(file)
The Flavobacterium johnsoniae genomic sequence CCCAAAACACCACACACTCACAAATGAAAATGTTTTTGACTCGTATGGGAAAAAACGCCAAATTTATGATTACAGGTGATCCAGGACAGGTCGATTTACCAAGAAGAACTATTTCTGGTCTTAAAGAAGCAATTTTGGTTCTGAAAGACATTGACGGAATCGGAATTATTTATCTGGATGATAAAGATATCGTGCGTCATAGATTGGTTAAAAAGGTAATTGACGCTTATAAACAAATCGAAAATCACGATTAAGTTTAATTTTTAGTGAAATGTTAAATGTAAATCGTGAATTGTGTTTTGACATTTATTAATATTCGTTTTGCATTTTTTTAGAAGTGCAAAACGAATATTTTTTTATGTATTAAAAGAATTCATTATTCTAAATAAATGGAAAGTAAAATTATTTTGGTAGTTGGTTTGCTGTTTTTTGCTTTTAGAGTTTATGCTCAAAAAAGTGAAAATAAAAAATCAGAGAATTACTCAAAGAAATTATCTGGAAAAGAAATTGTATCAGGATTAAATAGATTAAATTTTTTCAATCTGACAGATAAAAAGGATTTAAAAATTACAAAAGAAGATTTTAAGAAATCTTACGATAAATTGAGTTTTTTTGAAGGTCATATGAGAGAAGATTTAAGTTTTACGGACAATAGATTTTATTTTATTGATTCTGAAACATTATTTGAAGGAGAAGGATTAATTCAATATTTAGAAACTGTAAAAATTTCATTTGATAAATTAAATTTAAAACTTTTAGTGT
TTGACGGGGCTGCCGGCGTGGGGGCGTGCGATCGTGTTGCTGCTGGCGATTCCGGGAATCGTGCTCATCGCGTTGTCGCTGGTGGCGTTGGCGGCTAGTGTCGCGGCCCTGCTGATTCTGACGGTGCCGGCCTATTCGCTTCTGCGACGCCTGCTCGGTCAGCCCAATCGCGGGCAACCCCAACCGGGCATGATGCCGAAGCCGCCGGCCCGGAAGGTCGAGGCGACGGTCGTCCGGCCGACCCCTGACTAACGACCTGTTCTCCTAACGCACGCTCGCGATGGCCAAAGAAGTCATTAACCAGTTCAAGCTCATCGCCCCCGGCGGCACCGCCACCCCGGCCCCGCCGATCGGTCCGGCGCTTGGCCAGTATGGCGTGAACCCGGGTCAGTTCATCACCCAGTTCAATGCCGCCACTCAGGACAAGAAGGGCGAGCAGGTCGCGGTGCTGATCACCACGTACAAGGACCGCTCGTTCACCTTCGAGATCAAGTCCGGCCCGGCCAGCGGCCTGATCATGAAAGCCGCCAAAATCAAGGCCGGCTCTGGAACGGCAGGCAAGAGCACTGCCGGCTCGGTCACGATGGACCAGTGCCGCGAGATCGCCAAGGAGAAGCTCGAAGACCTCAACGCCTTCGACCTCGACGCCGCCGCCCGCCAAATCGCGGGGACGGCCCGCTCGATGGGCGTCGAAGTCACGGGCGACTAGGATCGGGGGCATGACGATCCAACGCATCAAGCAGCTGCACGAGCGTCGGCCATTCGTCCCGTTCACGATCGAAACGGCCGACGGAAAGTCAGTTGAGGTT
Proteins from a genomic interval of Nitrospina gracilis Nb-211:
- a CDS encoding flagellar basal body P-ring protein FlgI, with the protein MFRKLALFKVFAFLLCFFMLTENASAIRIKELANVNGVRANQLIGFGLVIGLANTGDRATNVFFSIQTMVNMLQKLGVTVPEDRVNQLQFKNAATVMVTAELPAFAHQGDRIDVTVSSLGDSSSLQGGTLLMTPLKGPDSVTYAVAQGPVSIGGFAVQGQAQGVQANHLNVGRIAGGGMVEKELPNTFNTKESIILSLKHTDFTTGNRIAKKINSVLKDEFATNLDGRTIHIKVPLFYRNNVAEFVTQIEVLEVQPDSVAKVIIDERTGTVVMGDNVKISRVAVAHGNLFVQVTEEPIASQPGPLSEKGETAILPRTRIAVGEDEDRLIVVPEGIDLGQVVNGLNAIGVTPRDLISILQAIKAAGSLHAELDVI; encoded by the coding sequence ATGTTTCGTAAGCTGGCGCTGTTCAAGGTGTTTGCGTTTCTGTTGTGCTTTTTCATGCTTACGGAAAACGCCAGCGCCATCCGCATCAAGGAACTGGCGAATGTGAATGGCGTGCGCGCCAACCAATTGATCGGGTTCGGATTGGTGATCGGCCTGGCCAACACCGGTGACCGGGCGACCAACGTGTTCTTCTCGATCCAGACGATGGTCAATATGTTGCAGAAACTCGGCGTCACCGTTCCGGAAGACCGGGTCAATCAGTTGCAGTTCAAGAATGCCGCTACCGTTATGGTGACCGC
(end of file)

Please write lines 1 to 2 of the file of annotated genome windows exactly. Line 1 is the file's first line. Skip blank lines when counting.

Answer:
The Flavobacterium johnsoniae genomic sequence CCCAAAACACCACACACTCACAAATGAAAATGTTTTTGACTCGTATGGGAAAAAACGCCAAATTTATGATTACAGGTGATCCAGGACAGGTCGATTTACCAAGAAGAACTATTTCTGGTCTTAAAGAAGCAATTTTGGTTCTGAAAGACATTGACGGAATCGGAATTATTTATCTGGATGATAAAGATATCGTGCGTCATAGATTGGTTAAAAAGGTAATTGACGCTTATAAACAAATCGAAAATCACGATTAAGTTTAATTTTTAGTGAAATGTTAAATGTAAATCGTGAATTGTGTTTTGACATTTATTAATATTCGTTTTGCATTTTTTTAGAAGTGCAAAACGAATATTTTTTTATGTATTAAAAGAATTCATTATTCTAAATAAATGGAAAGTAAAATTATTTTGGTAGTTGGTTTGCTGTTTTTTGCTTTTAGAGTTTATGCTCAAAAAAGTGAAAATAAAAAATCAGAGAATTACTCAAAGAAATTATCTGGAAAAGAAATTGTATCAGGATTAAATAGATTAAATTTTTTCAATCTGACAGATAAAAAGGATTTAAAAATTACAAAAGAAGATTTTAAGAAATCTTACGATAAATTGAGTTTTTTTGAAGGTCATATGAGAGAAGATTTAAGTTTTACGGACAATAGATTTTATTTTATTGATTCTGAAACATTATTTGAAGGAGAAGGATTAATTCAATATTTAGAAACTGTAAAAATTTCATTTGATAAATTAAATTTAAAACTTTTAGTGT
TTGACGGGGCTGCCGGCGTGGGGGCGTGCGATCGTGTTGCTGCTGGCGATTCCGGGAATCGTGCTCATCGCGTTGTCGCTGGTGGCGTTGGCGGCTAGTGTCGCGGCCCTGCTGATTCTGACGGTGCCGGCCTATTCGCTTCTGCGACGCCTGCTCGGTCAGCCCAATCGCGGGCAACCCCAACCGGGCATGATGCCGAAGCCGCCGGCCCGGAAGGTCGAGGCGACGGTCGTCCGGCCGACCCCTGACTAACGACCTGTTCTCCTAACGCACGCTCGCGATGGCCAAAGAAGTCATTAACCAGTTCAAGCTCATCGCCCCCGGCGGCACCGCCACCCCGGCCCCGCCGATCGGTCCGGCGCTTGGCCAGTATGGCGTGAACCCGGGTCAGTTCATCACCCAGTTCAATGCCGCCACTCAGGACAAGAAGGGCGAGCAGGTCGCGGTGCTGATCACCACGTACAAGGACCGCTCGTTCACCTTCGAGATCAAGTCCGGCCCGGCCAGCGGCCTGATCATGAAAGCCGCCAAAATCAAGGCCGGCTCTGGAACGGCAGGCAAGAGCACTGCCGGCTCGGTCACGATGGACCAGTGCCGCGAGATCGCCAAGGAGAAGCTCGAAGACCTCAACGCCTTCGACCTCGACGCCGCCGCCCGCCAAATCGCGGGGACGGCCCGCTCGATGGGCGTCGAAGTCACGGGCGACTAGGATCGGGGGCATGACGATCCAACGCATCAAGCAGCTGCACGAGCGTCGGCCATTCGTCCCGTTCACGATCGAAACGGCCGACGGAAAGTCAGTTGAGGTT